Jul 11, 2019
Professionalism and workplace behavior, like other behaviors, are learned and taught. This can be especially important if you are hiring workers when your company is their first job. Many retail and service companies are the first stop on a person’s career and have the opportunity to shape the workplace professionalism and behavior of employees. If you find yourself training or working extensively with first job employees, then here are some basic rules that can be communicated to your team.
EYE CONTACT. Resist the urge to look at your phone or emails during meetings or while having a work-related conversation.
RESPECT THE POWER OF CC. Always CC the email recipient’s supervisor. They’ll appreciate being looped in and you’ll probably get a faster response.
DON’T TALK ABOUT HOT BUTTON ISSUES AT WORK. Save that argument for your great aunt at Thanksgiving.
AVOID BEING TOO COMFORTABLE. Taking your shoes off and kicking your feet up is fine at home, but probably isn’t the best idea at work.
KEEP IT SQUEAKY CLEAN. If you wouldn’t say that word in front of your 4-year-old niece or your 90-year-old grandma, don’t say it to your coworker.
10/4. If you find yourself within 10 feet of a coworker, smile and make eye contact. When within 4 feet, say something nice. Basically, don’t ignore people.
FOCUS ON SERVING OTHERS.
At the end of the day, we’re at work to serve our guests and serve each other. If you make your goal producing epic work and selflessly serving your coworkers, you’ll be successful.
Email is often where work happens, so be intentional, passionate, and efficient with your written communication.
1. UNDERSTAND THE DIFFERENCE BETWEEN “TO” AND “CC.” CC means “carbon copy,” so CC anyone who should be looped
in on the thread, but doesn’t need to perform any action other than reading the email. It’s a good rule of thumb to always CC
your supervisor and the recipient’s supervisor. Avoid using “BCC” entirely–you don’t want to sneak around behind people’s backs.
2. LESS IS MORE. As a rule of thumb, the more people you send an email to, the less likely any single person will respond to it, much less perform any action that you requested. Be strategic with who you include on emails. Likewise, keep your messages brief and to the point. Make your most important point first, then provide details if necessary.
3. REPLY ASAP, EVERY TIME. Designate time to clear your inbox at the beginning and end of each workday. Responding late or not responding at all will damage your reputation and decrease your effectiveness. You should reply to every email you receive from your coworkers.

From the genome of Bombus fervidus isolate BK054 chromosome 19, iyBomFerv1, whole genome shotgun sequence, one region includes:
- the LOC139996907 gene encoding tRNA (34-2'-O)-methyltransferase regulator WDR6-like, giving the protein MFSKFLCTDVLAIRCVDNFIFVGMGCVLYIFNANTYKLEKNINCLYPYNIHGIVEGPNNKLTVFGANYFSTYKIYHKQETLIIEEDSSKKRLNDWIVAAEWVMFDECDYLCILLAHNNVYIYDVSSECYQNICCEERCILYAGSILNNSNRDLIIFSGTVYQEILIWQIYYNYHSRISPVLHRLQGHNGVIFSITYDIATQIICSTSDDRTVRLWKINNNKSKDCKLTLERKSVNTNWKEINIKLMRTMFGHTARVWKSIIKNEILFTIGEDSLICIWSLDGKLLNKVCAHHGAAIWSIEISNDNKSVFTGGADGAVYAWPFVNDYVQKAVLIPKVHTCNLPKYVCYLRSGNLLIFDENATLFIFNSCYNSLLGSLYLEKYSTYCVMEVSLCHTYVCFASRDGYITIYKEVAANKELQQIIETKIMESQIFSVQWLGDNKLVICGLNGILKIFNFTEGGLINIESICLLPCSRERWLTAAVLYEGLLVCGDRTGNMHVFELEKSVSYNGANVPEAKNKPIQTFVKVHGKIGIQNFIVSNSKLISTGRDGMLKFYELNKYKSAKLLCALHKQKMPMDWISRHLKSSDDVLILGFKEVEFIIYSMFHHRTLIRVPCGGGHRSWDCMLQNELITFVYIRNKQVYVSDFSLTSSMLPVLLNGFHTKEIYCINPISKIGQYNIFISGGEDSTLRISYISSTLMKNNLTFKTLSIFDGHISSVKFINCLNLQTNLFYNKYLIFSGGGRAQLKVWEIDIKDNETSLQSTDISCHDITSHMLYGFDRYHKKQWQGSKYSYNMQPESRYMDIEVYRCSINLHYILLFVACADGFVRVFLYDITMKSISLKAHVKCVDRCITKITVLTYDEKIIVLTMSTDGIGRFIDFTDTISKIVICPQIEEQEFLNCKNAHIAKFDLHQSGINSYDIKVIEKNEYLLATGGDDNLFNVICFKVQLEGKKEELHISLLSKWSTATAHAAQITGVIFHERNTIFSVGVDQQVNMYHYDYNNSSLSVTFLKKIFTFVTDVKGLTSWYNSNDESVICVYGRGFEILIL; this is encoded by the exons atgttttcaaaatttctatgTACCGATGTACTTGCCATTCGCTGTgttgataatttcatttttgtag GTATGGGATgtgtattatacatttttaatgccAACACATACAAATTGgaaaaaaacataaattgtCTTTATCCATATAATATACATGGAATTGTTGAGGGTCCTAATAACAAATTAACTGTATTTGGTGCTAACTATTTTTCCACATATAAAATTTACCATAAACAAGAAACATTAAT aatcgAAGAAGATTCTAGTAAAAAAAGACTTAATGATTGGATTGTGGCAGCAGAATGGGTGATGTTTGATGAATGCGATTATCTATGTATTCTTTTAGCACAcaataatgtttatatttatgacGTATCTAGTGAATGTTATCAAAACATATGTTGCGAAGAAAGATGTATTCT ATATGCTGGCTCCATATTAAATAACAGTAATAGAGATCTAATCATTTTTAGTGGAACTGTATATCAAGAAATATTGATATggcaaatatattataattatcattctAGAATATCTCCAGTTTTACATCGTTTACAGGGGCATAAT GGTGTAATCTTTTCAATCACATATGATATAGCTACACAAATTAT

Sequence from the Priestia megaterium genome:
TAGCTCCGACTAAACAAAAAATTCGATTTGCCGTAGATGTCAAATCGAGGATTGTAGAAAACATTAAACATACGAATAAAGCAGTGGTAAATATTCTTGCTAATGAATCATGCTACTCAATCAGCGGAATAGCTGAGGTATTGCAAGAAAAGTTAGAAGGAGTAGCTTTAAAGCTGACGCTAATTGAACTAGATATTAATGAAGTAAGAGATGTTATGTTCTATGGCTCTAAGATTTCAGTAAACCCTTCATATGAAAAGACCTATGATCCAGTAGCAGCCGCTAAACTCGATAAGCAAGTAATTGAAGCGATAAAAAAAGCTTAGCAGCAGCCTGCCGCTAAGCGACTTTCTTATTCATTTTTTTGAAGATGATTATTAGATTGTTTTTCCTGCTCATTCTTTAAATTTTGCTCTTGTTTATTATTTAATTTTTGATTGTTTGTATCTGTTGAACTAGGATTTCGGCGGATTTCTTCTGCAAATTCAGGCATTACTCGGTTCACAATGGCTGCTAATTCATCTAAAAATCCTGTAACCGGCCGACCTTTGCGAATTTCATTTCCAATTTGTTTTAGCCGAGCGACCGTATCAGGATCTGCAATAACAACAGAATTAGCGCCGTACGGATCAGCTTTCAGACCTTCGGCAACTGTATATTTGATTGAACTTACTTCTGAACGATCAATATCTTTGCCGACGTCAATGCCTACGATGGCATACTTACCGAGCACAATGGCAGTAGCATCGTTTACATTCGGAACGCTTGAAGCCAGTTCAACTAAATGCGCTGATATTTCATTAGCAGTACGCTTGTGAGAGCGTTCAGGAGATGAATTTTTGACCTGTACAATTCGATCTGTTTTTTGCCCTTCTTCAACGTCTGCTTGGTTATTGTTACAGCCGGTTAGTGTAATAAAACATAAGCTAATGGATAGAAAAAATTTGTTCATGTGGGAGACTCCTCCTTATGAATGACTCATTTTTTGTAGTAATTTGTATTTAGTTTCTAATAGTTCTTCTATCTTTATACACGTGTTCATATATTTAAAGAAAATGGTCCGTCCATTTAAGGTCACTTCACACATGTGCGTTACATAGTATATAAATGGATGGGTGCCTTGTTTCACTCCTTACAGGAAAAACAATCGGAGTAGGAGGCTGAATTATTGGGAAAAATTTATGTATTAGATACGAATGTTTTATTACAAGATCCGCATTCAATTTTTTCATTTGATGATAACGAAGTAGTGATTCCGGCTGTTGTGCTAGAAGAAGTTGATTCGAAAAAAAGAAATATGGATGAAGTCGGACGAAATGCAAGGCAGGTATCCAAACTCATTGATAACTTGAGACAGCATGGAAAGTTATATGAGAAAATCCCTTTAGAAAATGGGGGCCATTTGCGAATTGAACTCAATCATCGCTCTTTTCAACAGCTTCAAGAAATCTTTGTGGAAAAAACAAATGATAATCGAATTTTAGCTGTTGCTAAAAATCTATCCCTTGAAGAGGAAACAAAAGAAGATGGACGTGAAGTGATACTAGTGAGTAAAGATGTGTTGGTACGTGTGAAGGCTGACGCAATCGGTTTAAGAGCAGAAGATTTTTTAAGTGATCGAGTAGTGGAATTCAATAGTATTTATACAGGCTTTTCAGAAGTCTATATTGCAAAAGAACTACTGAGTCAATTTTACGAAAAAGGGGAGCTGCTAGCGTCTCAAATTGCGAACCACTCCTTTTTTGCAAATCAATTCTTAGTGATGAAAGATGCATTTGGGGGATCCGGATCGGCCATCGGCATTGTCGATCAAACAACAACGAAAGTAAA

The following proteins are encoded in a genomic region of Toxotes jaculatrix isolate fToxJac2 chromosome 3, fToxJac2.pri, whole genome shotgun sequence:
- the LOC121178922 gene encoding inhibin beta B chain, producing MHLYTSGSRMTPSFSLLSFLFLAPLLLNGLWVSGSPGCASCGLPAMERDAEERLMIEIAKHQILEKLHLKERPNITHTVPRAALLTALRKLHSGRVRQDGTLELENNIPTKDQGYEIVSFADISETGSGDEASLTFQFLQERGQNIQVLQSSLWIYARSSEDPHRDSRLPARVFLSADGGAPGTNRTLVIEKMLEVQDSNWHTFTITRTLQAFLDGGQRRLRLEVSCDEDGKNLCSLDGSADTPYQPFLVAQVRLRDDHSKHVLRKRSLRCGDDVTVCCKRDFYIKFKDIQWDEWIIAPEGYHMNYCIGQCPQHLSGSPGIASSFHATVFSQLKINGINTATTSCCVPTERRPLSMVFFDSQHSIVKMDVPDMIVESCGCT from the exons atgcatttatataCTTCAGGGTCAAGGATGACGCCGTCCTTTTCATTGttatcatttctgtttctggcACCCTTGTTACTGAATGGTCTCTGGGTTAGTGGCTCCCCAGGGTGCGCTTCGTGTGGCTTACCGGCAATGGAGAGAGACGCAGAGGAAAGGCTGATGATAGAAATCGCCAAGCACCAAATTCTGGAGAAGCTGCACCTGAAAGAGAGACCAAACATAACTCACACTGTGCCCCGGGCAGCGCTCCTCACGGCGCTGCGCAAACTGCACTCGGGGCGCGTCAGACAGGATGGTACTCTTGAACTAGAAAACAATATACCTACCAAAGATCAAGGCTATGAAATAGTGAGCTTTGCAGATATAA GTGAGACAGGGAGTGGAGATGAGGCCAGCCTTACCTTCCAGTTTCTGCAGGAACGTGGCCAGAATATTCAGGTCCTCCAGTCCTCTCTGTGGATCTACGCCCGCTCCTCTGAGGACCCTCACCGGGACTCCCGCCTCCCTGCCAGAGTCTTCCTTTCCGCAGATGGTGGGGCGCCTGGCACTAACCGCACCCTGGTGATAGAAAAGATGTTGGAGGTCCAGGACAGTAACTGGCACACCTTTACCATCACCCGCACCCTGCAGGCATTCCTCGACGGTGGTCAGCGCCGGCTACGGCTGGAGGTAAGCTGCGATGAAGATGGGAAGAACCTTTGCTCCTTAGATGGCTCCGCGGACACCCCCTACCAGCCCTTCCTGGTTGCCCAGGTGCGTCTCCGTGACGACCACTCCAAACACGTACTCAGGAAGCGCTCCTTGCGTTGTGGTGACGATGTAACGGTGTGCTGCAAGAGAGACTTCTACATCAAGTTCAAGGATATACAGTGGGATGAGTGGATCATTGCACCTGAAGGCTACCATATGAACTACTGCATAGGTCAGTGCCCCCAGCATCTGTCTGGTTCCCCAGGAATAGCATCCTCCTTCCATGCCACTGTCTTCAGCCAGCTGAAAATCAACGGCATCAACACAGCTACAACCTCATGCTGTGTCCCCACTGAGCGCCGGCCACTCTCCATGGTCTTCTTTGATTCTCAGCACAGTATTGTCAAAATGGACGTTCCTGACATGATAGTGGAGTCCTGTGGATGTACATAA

4. BE KIND. Emails don’t communicate tone, inflection, or other non-verbal cues. As a result, be overly friendly and helpful. Sarcasm is especially dangerous. E-mail is a great way to commend someone or praise them, but it’s not an appropriate place to send criticism. These kinds of conversations are usually better handled face-to-face or, if necessary, over the phone.
5. DON’T REPLY IN ANGER. It’s almost never effective and doesn’t reflect well on you. If an email strikes a nerve, wait a day to respond so you can cool off.
6. DON’T OVERUSE THE “HIGH PRIORITY” FLAG or label too many email subject lines “urgent.” “High priority” should be reserved for messages that are truly urgent.
7. DON’T WRITE IN ALL CAPS. Bottom line, it’s scary. THIS IS THE DIGITAL EQUIVALENT OF SHOUTING, plus it’s harder to read.
8. DON’T SEND OR FORWARD EMAILS CONTAINING LIBELOUS, DEFAMATORY, OFFENSIVE, RACIST, OR OBSCENE
REMARKS. If you do so, you can put yourself and your company at risk.
9. TAKE RESPONSIBILITY FOR FOLLOWING UP. Simply firing off an email isn’t enough to get the work done. Take ownership for seeing it through to completion. Use the “nudge” tool or a custom label in Gmail to remind yourself to follow up if you haven’t heard back in a few days, week, etc.
10. DOWNLOAD THE GMAIL APP ON YOUR PHONE AND ENABLE NOTIFICATIONS. Do feel free to snooze notifications on your off days.
11. ONLY ENTER ADDRESSES IN THE “TO” AND “CC” FIELDS AFTER YOU’VE PROOFREAD YOUR EMAIL AND ARE READY
TO SEND. This is a lifesaver for preventing spelling and grammatical errors.
12. ENABLE THE “UNDO” BUTTON IN GMAIL TO CANCEL EMAILS WITHIN 30 SECONDS OF SENDING. This is especially helpful if a typo slipped through the cracks.
13. KNOW WHEN TO REPLY TO AN INDIVIDUAL PERSON VS. “REPLY ALL.” If an email thread is a group conversation, use “reply all.” If you need to communicate privately to just one person, only respond to that person.
14. ALWAYS REMEMBER TO SET A VACATION REMINDER WHEN YOU’RE OUT OF THE OFFICE. Be sure to include when you’ll be back and contact information for a colleague who is willing to field urgent inquiries while you’re gone.
Communicating expectations and rules is a great first step, but always remember that what you tolerate is what the real standard is, and your employees will find out what you tolerate very quickly. If you tolerate unprofessional behavior, then it will persist regardless of “official policy.”